Members in the Media
From: Scientific American

Conformity Starts Young

Scientific American:

Nobody likes a show-off. So someone with a singular skill will often hide that fact to fit in with a group. A recent study reported for the first time that this behavior begins as early as two years old.

In the study, led by a team at the Max Planck Institute for Evolutionary Anthropology in Leipzig, Germany, and published in Psychological Science, two-year-old children, chimpanzees and orangutans dropped a ball into a box divided into three sections, one of which consistently resulted in a reward (chocolate for the children; a peanut for the apes). After the participants figured out how to get the treat on the first try, they watched as untrained peers did the same activity but without any reward. Then the roles were flipped, and the participants took another turn while being watched by the others. More than half the time the children mimicked their novice peers and dropped the ball into the sections that did not produce chocolate. The apes, on the other hand, stuck to their prizewinning behaviors. The children did not simply forget the right answer—if no one watched them, they were far less likely to abandon the winning choice.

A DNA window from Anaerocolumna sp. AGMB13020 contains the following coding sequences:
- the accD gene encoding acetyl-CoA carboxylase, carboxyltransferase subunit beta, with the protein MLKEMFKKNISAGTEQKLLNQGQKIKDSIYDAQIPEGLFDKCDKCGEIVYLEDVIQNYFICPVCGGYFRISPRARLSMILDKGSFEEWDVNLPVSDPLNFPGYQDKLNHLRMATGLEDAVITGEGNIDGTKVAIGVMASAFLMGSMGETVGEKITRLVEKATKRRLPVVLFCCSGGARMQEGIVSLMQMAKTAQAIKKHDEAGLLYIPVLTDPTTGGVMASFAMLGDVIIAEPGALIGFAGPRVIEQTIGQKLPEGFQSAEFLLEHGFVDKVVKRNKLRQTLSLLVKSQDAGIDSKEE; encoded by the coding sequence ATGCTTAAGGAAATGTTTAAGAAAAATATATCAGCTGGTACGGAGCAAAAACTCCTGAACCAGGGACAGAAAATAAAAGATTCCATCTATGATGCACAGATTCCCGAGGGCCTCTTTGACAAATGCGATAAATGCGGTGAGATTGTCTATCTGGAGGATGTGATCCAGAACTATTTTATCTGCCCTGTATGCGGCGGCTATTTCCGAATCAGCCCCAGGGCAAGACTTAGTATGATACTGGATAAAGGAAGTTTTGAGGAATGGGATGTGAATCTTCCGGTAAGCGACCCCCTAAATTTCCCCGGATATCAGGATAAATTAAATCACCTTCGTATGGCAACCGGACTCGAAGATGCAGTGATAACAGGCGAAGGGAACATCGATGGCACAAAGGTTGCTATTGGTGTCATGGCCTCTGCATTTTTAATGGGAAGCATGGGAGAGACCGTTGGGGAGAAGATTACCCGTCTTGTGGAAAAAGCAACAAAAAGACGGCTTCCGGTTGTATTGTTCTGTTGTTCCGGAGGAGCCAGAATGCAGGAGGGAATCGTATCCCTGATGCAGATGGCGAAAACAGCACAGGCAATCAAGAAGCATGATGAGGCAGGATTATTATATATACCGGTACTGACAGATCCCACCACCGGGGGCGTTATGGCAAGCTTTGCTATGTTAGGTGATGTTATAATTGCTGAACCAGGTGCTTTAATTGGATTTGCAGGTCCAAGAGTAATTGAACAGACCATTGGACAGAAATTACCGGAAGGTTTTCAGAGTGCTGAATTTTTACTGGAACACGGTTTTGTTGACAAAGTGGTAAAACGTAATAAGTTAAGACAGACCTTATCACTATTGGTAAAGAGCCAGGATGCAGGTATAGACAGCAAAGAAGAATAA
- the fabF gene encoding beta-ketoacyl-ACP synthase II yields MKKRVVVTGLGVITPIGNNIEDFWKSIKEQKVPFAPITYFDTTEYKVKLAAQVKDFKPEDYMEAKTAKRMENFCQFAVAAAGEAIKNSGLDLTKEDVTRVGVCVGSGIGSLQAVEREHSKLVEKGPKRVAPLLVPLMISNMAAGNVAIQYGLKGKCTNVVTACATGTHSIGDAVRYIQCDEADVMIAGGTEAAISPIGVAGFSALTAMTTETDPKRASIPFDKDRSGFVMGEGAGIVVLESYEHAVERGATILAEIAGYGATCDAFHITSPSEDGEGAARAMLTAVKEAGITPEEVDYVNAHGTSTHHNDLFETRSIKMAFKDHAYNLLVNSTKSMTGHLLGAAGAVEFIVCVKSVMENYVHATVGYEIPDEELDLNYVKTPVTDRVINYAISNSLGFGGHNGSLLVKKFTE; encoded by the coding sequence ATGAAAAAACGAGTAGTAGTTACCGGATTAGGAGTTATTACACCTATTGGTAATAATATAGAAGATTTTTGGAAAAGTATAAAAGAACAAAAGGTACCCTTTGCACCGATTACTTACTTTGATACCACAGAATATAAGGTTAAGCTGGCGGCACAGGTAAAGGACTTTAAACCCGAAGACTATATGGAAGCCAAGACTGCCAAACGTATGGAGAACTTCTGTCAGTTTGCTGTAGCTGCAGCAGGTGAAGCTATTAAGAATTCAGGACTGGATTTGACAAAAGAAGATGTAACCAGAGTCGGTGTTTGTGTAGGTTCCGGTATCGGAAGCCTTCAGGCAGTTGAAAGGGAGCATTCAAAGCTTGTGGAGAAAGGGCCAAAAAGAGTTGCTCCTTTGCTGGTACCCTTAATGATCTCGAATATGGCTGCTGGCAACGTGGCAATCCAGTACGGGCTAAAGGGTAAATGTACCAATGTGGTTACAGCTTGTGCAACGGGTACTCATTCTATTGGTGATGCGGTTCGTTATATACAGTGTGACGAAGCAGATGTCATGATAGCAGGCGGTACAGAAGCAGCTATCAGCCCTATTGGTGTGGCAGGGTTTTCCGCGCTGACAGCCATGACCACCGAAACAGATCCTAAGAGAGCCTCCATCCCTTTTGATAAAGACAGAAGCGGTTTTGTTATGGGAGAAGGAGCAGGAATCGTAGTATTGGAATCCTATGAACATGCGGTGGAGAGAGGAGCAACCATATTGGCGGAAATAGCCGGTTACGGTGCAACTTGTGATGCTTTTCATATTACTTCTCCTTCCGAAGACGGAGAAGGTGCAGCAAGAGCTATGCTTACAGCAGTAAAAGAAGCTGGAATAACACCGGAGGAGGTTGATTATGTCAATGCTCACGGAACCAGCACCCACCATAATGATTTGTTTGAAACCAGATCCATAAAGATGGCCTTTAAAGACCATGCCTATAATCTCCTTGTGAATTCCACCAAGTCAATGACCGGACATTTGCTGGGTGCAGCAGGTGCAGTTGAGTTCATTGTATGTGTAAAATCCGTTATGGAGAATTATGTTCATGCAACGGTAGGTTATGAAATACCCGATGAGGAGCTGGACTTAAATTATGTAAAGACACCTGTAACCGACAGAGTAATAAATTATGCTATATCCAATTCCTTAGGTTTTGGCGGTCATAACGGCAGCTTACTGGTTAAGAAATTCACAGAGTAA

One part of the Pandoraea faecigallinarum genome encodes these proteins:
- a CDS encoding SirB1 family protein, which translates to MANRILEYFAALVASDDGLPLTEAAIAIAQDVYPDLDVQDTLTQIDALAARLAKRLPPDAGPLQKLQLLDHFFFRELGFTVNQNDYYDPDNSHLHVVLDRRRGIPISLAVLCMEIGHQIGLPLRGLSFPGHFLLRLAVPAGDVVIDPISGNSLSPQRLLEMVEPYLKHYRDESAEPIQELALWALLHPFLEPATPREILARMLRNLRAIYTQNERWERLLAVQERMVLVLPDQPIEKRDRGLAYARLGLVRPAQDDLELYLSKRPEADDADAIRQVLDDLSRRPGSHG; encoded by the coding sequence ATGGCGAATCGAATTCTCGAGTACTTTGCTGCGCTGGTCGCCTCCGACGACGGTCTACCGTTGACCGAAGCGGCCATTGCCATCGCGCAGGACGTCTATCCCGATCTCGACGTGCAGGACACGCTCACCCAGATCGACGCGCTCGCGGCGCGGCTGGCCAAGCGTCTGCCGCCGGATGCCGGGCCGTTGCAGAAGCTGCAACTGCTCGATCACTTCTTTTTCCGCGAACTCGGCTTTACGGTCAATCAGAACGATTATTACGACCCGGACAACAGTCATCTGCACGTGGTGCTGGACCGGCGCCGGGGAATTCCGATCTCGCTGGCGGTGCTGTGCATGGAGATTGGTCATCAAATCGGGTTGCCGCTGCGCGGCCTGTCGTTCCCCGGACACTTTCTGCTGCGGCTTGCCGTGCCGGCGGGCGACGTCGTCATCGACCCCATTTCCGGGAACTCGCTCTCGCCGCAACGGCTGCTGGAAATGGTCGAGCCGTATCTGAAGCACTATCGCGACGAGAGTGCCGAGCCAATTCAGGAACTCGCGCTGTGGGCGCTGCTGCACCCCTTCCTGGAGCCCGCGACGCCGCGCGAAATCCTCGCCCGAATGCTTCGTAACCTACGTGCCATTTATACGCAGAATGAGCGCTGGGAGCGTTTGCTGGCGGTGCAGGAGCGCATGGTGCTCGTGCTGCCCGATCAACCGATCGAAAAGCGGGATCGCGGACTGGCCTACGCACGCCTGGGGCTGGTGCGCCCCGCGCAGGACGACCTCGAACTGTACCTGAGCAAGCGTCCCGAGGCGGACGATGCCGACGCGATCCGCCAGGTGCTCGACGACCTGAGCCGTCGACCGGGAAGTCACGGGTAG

Read the whole story: Scientific American

More of our Members in the Media >


APS regularly opens certain online articles for discussion on our website. Effective February 2021, you must be a logged-in APS member to post comments. By posting a comment, you agree to our Community Guidelines and the display of your profile information, including your name and affiliation. Comments will be moderated. Any opinions, findings, conclusions, or recommendations present in article comments are those of the writers and do not necessarily reflect the views of APS or the article’s author. For more information, please see our Community Guidelines.

Please login with your APS account to comment.